Rather than treating one individual, family therapy focuses on how a patient interacts with his or her family members, in both positive and negative ways. In treating substance misuse, family therapy aims to improve the interactions among a patient’s entire family to create a productive environment for everyone. It taps the family’s strengths and resources to help its members develop ways to live without drugs or alcohol, while reducing the effects of substance misuse on the patient and the family as a whole. The therapist leads the whole family in discussions and problem-solving sessions, and sometimes works with select family members, to strengthen and develop positive relationships.

Brief therapy

Brief therapy involves a series of counseling sessions to assess and engage people with substance use problems and then give them tools to quickly change their attitudes and handle the issues that led to or worsened their substance misuse. Unlike longer-term therapies, brief therapy focuses more on the present than the past, emphasizes using treatment tools in a shorter time, and stresses a specific behavior change rather than large-scale changes in the patient’s life.

Studies show that brief therapy can be particularly effective for people who are functioning in society, like holding down jobs or attending school, and who have strong ties to their family, work, and community. This therapy also can be adapted for long-term treatment, dealing with one challenge at a time.

12-step facilitation therapy

This type of therapy aims to increase a patient’s likelihood of becoming involved in a 12-step self-help group, which offers support for long-term recovery from drug or alcohol misuse. The approach focuses on realizing and accepting that one’s substance use disorder is a chronic disease that will keep getting worse without treatment, and that willpower alone is not enough to overcome the problem. It stresses the importance of seeking the fellowship and support of other people in substance use recovery, following the 12-step program, and actively participating in the meetings and related activities. Twelve-step programs have proven effective in treating alcohol dependence and show promise for helping those who misuse other substances.

Pharmacotherapies

Pharmacotherapies use prescription medication to support other therapies. Commonly used medications include the following:

  • Methadone can reduce opioid cravings and ease withdrawal symptoms. Research has shown it is most effective when combined with individual and/or group counseling and other mental health and social services.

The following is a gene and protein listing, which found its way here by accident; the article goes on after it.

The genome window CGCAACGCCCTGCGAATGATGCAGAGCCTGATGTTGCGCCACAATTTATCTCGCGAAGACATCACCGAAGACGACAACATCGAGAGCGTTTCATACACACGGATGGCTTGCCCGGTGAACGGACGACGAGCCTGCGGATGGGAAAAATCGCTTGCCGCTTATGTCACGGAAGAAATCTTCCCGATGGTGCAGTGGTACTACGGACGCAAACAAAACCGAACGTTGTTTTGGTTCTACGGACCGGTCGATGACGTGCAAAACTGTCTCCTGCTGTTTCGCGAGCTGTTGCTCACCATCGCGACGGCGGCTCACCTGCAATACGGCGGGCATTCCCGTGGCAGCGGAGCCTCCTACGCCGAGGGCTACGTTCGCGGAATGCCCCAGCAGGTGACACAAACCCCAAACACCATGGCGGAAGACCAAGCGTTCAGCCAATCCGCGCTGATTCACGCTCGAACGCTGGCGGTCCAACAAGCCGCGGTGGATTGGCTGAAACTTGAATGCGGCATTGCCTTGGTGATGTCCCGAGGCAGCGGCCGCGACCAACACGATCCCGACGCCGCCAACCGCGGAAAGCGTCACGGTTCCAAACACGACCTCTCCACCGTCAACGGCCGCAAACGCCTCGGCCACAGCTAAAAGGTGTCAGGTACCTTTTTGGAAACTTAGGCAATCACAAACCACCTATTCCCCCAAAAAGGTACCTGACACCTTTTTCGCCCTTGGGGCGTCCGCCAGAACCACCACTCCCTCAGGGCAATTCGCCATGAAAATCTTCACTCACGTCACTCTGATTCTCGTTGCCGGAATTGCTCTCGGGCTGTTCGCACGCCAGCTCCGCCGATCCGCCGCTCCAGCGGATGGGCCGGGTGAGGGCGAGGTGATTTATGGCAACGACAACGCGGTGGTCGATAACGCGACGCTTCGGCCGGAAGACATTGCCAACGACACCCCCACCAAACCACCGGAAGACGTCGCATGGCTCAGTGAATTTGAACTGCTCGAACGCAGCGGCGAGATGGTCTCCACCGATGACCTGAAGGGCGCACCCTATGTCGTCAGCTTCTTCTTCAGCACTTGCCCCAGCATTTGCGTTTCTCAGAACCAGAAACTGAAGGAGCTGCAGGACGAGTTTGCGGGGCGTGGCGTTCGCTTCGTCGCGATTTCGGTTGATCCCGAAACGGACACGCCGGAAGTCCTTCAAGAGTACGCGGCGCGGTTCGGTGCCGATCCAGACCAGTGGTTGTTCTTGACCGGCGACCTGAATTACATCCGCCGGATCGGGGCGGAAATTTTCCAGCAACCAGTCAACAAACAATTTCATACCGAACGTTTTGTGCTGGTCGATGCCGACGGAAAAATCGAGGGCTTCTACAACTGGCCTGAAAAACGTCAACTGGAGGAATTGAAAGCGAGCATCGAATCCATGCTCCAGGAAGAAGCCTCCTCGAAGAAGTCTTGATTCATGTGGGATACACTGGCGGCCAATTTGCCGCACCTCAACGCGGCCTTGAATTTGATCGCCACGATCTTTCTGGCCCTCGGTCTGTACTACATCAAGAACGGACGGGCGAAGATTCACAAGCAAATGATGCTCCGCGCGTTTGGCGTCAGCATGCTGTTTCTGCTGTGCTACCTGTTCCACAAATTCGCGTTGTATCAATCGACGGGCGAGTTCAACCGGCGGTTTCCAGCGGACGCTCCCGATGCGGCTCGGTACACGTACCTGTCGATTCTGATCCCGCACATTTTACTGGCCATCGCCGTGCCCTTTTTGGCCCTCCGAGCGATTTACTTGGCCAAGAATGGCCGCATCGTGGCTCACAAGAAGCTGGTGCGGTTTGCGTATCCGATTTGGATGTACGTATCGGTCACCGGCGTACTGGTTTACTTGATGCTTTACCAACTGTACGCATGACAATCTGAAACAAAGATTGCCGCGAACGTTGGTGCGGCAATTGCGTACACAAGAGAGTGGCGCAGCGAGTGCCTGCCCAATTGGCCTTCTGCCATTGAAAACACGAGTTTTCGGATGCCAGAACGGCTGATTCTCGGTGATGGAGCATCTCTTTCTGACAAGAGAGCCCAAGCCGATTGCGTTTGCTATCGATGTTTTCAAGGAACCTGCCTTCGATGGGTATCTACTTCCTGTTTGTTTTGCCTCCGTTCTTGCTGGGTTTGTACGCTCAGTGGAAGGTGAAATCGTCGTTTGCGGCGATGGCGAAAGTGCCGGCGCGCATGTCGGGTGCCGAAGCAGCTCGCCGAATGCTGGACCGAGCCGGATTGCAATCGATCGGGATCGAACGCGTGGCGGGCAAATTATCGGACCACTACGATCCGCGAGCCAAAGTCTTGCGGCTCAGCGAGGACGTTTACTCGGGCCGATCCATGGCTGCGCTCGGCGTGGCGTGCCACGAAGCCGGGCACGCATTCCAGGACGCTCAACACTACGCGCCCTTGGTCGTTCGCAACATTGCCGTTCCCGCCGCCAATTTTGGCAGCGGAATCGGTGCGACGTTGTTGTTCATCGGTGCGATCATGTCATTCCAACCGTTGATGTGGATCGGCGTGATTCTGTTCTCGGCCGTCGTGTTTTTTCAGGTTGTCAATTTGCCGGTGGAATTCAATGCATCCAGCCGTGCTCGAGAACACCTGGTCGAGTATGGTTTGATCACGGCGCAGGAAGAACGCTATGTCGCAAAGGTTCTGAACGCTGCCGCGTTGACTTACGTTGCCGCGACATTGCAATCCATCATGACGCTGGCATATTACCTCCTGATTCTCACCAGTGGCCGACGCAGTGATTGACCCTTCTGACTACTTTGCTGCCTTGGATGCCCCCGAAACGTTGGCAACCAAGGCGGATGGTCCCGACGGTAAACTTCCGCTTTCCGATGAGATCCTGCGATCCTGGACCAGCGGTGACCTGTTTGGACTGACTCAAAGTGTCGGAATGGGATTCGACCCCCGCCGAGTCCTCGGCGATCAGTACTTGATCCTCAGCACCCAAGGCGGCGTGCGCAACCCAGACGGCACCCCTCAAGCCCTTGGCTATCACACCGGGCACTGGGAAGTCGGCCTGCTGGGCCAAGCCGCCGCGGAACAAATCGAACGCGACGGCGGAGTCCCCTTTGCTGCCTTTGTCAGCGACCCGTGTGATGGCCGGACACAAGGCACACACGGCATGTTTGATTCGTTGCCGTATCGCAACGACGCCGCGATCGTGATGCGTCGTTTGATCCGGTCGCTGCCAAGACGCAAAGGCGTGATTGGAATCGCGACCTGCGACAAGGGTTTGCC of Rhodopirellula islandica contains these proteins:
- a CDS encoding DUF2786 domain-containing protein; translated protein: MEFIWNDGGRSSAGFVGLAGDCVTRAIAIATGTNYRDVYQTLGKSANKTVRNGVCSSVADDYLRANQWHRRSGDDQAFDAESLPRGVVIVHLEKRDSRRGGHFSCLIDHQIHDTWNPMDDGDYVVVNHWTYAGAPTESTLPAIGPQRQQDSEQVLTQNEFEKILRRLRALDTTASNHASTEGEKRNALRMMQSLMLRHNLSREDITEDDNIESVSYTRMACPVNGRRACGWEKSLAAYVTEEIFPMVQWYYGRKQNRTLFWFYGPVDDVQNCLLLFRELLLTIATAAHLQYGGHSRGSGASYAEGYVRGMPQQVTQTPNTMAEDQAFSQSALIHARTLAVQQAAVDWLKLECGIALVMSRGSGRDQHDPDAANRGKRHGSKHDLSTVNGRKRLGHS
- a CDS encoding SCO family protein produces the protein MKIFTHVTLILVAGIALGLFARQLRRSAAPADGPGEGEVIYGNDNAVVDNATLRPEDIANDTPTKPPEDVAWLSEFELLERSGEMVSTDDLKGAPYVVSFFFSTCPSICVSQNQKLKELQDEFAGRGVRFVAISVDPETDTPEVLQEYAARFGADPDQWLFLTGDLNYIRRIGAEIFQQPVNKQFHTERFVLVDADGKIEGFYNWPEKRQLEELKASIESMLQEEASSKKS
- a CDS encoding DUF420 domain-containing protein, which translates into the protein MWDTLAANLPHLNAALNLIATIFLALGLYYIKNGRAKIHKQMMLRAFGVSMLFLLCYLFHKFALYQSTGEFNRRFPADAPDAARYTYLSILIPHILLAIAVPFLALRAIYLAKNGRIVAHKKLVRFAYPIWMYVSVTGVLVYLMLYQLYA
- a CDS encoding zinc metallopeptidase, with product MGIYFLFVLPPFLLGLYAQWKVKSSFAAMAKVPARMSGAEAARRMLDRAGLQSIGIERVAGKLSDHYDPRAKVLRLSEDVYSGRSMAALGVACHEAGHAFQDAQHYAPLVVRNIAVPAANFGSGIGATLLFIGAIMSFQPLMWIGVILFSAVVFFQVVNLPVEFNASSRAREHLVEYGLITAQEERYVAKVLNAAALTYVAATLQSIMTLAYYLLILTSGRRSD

• Buprenorphine reduces or eliminates withdrawal symptoms without producing a “high” and the sedation caused by heroin or other opioids. It can be provided by qualified physicians who have received a waiver from the Drug Enforcement Administration to prescribe it.
  • Naltrexone prevents the "high" and other effects of opioids and alcohol by blocking them from binding to their receptors in the brain, which may gradually reduce a patient’s craving for these substances. For opioid misuse, naltrexone should be prescribed after inpatient medical detoxification, which gradually removes drugs from the patient’s system, to prevent withdrawal symptoms.
  • Acamprosate is thought to reduce symptoms of alcohol withdrawal, such as insomnia, anxiety, restlessness, and dysphoria (a general state of dissatisfaction and unease). It has been shown to help people who are alcohol dependent to stop drinking for periods of several weeks to months.
  • Antabuse® produces unpleasant reactions, including flushing, nausea, and palpitations, when a person drinks alcohol. Antabuse can be effective among highly motivated patients who commit to taking it. Some patients use it only for high-risk situations when alcohol is present.

Benefits

These various therapy options can be tailored to the specific needs and behaviors of a person with a drug or alcohol problem. They also can be combined or phased in to increase their effect at different stages of recovery, and they may be provided through outpatient or inpatient programs that accommodate the patient’s schedule.

Be sure to work with a physician to identify the right treatment option. Again, your needs and the severity of your drug or alcohol problem will help determine which type of therapy will work best to help you start your recovery.